Cale: Fundraising to begin for science building

The proposed new science building from the outside. The new science building has yet to break ground, but according to officials, fundraising efforts will begin soon.

Finding the remaining funding to pay for the new science building on campus is one of the final steps needed to begin construction on the long-term project, said UNA President Bill Cale.

The most current building estimate- which is $41 million-will require administrators to think of new ways to bring in additional money toward the project. Cale said officials have already secured $25 million from bonds, $6 million from a state grant and $700,000 from federal funding.

“We’re about to engage in some serious private fundraising,” Cale said. He hopes to raise the remaining money for the science building in approximately one year.

Don Lambert, one of the partners with Lambert, Ezell, Durham Architecture + Design in Florence, is the firm responsible for the design of UNA’s new science building.

He said they have been looking to cut costs where possible through the design process and have worked to provide the most functional and cost-effective design for the university.

When the design was originally drafted in 2005, it included a total of 179,885 square feet of floor space, but the most current design has been scaled back to 163,824 square feet, Lambert said.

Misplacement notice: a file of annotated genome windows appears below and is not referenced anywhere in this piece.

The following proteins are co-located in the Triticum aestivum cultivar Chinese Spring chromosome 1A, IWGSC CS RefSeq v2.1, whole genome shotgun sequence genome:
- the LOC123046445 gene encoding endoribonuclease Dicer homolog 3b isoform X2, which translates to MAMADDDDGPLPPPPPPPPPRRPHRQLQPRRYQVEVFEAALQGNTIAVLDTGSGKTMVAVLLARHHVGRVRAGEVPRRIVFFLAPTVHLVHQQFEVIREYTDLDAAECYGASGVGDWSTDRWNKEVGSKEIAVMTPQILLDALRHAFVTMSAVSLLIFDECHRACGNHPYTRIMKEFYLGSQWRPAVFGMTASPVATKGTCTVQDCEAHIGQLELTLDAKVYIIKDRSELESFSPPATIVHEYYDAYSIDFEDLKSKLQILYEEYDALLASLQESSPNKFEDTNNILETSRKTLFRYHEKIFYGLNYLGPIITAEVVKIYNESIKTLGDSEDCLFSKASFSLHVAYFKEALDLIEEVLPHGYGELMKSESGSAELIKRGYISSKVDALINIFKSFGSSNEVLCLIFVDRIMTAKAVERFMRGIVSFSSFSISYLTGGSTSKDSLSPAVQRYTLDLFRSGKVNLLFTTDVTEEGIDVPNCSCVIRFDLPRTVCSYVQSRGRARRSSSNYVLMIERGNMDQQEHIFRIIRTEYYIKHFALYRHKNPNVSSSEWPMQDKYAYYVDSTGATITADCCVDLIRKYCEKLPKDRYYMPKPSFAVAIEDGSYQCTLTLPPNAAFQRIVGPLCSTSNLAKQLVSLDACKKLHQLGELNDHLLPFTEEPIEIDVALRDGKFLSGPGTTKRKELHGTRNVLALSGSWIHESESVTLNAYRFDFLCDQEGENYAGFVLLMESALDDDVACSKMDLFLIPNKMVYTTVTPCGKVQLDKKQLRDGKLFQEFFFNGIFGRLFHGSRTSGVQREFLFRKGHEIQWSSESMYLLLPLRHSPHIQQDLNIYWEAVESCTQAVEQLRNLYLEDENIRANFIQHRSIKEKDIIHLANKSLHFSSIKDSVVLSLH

Since the original design, the total number of teaching laboratories has been reduced down from 41 to 30, while faculty and research labs have also been reduced from 32 to 13. A total of 13 instructional classrooms and 41 faculty offices will exist in the new building.

“We have been doing our due diligence throughout this whole process to do our own value engineering of the project as we develop plans for the science building,” Lambert said. “If we can still provide (UNA) with a finished product and we can do it in an economical fashion, then that’s what we’re looking for.”

Lambert said the science building design aims to recreate the feel of the older buildings on campus. Instead of using limestone, which is more expensive, officials are planning to use a less costly calcium silicate manufactured stone masonry and brick exterior to harmonize with the classic design of historic buildings at UNA.

Officials will also use a composite slate shingle roof with a 50-year warranty that will cost half the price of the imported Spanish black slate that exists on comparable buildings at savings of approximately $10 per square foot, Lambert said.

“This is a very complicated building in that there are some stringent criteria that you have to follow that must be integrated into a state-of-the-art science building,” he said. “In a lot of cases, our hands are tied with respect to cost savings.”

Dr. Brenda Webb, chair of the Department of Physics and Earth Science, said constructing the new science building at this time allows UNA to align its academic emphasis with the national goal of increasing interest, support and participation by the citizenry in Science, Technology, Engineering and Mathematics (STEM).

“President Cale is addressing the long-identified need for an updated science building,” she said. “Students and faculty will interact in a physical environment that is more conducive to learning, teaching and research. New facilities will provide specifically designed spaces that better meet the needs of students who take science courses in their general education programs and those students who select science majors and minors.”

Lambert said officials plan to begin the bidding process for the new science building this summer.